Ernst & Young (EY), one of the ?big four? services firms in the world has entered an agreement with The Bitfury Group, best known for its stature as a major bitcoin mining firm.
A report from CNBC reveals the agreement will see The Bitfury Group provide blockchain software services to EY and its client network. The agreement comes soon after Bitfury made a splash at a recent EY Startup Challenge competition.
Proposing a blockchain solution for digital rights management, The Bitfury Group won the accolade for the ?Best Pitch? in the competition, where the bitcoin-centric firm sought to explore multiple use cases with blockchain technology with over 20 EY client firms during the event.
Remarking about the potential to offer blockchain technology to a broad cache of EY clients, Bitfury Group CEO Valery Vavilov stated:
Our partnership will bring blockchain technology to even more companies and countries to help improve their business operations, efficiency and security.
Big on Blockchain
The ?Big 4? services firms have all endeavored to explore and develop blockchain solutions at a time when the technology is the most prominent buzzword in the Fintech space.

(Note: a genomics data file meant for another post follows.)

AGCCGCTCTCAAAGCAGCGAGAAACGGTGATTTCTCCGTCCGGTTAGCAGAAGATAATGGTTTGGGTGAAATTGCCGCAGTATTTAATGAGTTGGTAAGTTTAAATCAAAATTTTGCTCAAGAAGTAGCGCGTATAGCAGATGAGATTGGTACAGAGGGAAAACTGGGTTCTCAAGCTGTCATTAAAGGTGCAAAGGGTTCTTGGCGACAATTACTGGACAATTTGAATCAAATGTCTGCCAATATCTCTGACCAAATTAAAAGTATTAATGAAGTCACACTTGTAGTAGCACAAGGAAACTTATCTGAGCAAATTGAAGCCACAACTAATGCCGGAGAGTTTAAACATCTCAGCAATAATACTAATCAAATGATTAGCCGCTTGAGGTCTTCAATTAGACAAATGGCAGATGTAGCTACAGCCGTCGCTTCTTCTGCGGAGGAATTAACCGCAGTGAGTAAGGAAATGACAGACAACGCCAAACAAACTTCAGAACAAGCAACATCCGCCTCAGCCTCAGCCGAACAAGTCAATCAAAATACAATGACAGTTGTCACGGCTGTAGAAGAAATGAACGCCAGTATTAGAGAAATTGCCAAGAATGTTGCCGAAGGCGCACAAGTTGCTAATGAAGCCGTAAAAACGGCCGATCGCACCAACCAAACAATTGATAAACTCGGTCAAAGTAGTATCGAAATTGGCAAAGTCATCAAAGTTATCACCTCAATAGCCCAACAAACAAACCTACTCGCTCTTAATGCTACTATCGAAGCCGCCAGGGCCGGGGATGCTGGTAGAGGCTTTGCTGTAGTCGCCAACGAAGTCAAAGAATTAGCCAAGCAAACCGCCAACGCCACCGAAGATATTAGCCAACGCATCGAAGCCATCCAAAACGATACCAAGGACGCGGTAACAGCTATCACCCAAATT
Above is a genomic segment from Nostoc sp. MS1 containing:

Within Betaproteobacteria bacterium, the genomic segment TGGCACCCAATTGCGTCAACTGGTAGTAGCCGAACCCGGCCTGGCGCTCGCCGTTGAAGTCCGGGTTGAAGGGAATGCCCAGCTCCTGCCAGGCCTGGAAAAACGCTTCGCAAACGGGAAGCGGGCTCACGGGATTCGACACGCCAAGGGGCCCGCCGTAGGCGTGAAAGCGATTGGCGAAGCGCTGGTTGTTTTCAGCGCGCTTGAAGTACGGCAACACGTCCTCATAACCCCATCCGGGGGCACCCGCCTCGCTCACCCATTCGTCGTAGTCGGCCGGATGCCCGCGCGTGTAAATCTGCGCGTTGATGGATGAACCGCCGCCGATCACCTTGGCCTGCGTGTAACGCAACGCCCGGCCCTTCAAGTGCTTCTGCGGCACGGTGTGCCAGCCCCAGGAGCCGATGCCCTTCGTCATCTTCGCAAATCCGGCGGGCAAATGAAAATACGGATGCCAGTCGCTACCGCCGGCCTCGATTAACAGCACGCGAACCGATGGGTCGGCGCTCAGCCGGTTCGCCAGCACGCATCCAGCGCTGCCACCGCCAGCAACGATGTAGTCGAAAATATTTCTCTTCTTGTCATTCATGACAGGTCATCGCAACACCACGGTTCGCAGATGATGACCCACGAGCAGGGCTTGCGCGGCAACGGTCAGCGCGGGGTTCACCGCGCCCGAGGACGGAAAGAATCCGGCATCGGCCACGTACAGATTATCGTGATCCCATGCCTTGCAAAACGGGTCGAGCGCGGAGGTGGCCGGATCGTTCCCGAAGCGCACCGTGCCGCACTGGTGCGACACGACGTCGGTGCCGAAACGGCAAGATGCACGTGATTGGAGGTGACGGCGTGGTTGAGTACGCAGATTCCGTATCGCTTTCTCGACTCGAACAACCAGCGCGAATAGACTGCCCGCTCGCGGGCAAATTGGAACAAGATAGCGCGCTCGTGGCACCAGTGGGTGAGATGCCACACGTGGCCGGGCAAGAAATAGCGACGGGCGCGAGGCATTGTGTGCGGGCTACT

Earlier this year, Deloitte partnered with the Bank of Ireland to announce the completion of a successful proof-of-concept blockchain trial with trade reporting. Last month, Deloitte released two notable reports focusing on blockchain technology and how it would benefit healthcare and loyalty rewards programs. Deloitte?s Toronto offices also saw a bitcoin ATM installed in its building, among the offices of its Rubix team ? which sees a group of employees working exclusively on developing blockchain applications for Deloitte?s clients.
Another ?Big Four? firm PwC, released a report that underlined blockchain as a ?once in a generation? opportunity for financial services. The firm also partnered a Shanghai-based blockchain startup earlier this year to expedite the technology in China and Hong Kong.
The new deal between EY and the Bitfury Group could potentially see blockchain applications in several sectors beyond finance, including technology, energy and public services.
Image from Shutterstock.